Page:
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[DPRG] increased output drive by CMOS and TTL devices

Subject: [DPRG] increased output drive by CMOS and TTL devices
From: R. Bickle rbickle at swbell.net
Date: Wed Jun 27 11:15:47 CDT 2001

Tom,

Most logic families today use CMOS rather than BJT's. With the exception of
LS, AS, and F, all other logic families that come to mind use CMOS. All of
the newer technologies such as LS, LSTTL, HC, HCT and so forth are CMOS
devices. Some of these (the T and TTL versions) have adjusted the voltage
switching threshold in order to behave like TTL devices. (TTL swiches at
about 1.3 above ground while CMOS switches from 1/3 to 2/3 of VCC.) The
great advantage of CMOS is higher input impedance, better fanout, and much
lower power consumption.

You are right that BJT's in parallel will current hog, but I don't think
that's the case in most logic gates. I do agree that the best solution to
the problem is to use a separate driver transistor.

Rick

-----Original Message-----
>From: dprglist-admin at dprg.org [mailto:dprglist-admin at dprg.org]On Behalf
Of Tom Gralewicz
Sent: Tuesday, June 26, 2001 2:18 PM
To: dprglist at dprg.org
Subject: RE: [DPRG] increased output drive by CMOS and TTL devices


I think the problem with paralleling TTL is that you have bipolar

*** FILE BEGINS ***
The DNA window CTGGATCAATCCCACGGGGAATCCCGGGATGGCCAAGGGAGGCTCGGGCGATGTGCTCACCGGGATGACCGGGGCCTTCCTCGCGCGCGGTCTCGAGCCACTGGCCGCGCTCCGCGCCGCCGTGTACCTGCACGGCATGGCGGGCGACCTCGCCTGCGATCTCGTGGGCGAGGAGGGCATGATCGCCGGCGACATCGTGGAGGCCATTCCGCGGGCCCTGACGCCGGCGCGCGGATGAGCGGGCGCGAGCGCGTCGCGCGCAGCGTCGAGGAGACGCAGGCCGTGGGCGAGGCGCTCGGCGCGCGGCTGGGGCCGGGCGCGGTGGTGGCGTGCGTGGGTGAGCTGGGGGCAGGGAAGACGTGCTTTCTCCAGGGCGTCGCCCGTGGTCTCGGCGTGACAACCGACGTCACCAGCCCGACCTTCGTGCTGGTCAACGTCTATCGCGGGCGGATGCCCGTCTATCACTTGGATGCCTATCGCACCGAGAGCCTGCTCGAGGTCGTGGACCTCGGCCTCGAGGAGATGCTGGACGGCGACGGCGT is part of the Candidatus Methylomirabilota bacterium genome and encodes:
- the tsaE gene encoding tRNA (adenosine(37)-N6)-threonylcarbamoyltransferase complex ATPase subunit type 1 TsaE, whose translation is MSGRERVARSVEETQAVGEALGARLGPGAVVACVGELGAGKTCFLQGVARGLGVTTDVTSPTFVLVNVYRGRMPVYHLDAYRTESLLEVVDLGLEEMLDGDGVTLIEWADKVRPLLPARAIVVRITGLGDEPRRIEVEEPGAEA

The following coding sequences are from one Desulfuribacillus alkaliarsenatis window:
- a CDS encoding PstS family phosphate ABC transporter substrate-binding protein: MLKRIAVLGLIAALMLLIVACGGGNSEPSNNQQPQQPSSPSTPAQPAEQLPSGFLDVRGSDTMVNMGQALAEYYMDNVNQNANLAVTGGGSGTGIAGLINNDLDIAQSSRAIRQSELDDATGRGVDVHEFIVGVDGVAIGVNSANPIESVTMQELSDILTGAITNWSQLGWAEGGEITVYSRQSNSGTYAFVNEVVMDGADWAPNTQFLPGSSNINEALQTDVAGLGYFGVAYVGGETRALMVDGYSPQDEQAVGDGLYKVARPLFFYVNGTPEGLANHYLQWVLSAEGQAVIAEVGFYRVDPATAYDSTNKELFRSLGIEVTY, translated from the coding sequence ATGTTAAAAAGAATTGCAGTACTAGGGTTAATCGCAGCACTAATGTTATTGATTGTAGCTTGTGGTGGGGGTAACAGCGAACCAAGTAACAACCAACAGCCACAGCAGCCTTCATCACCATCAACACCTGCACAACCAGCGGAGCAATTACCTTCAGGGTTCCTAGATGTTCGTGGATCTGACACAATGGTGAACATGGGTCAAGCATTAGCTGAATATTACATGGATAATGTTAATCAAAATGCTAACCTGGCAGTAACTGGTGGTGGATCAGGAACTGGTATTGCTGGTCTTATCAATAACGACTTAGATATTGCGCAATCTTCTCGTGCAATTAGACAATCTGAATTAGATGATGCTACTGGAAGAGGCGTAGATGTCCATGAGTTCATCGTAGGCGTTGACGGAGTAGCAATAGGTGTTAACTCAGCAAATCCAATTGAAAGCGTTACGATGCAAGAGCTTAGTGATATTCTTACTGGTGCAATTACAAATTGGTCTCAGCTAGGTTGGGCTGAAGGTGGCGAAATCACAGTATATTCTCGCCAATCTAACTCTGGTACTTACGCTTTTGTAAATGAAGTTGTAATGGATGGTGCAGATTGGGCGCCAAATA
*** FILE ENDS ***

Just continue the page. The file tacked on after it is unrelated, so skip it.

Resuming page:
transistors.  You can't directly parallel these since variables in voltage
drop across different transistors can make one pull the full current while
the other does nothing.  Usually when paralleling bipolar transistors you
put a small resistor in series with output of each one to allow current
sharing.  With TTL it is generally a bad idea to parallel them, you are
better off using a driver chip.


At 10:10 AM 6/26/01 -0500, you wrote:
>I've seen this done in a number of cases. The only problem you might run
>into is that the two devices are not going to switch at exactly the same
>time, possibly resulting in a very short rail to rail connection. The end
>result of this is a spike on your 5V rail. For hobby projects and such, you
>are probably fine. I would not do it however on a production unit.
>
>Rick
>
>
>-----Original Message-----
>From: dprglist-admin at dprg.org [mailto:dprglist-admin at dprg.org]On Behalf
>Of Ben Strednak
>Sent: Monday, June 25, 2001 4:58 PM
>To: dprglist at dprg.org
>Subject: [DPRG] increased output drive by CMOS and TTL devices
>
>
>Hi folks.
>
>According to Forrest Mims, in his Engineer's Notebook, you can tie together
>the outputs of a CMOS IC to increase the amount of current the IC can
source
>and sink.  For example, Mims uses a 4011 (quad nand gate), and connects all
>of the inputs of two gates to one another.  He then connects the two
outputs
>to each other.  Can you do the same thing with TTL ICs and get the same
>effect?  More specifically, a 74LS04?
>
>Ben
>
>
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Tom Gralewicz
mot at ieee.org

Midwest Computer Recyclers
www.dead-computers.com
(414) 541-1716


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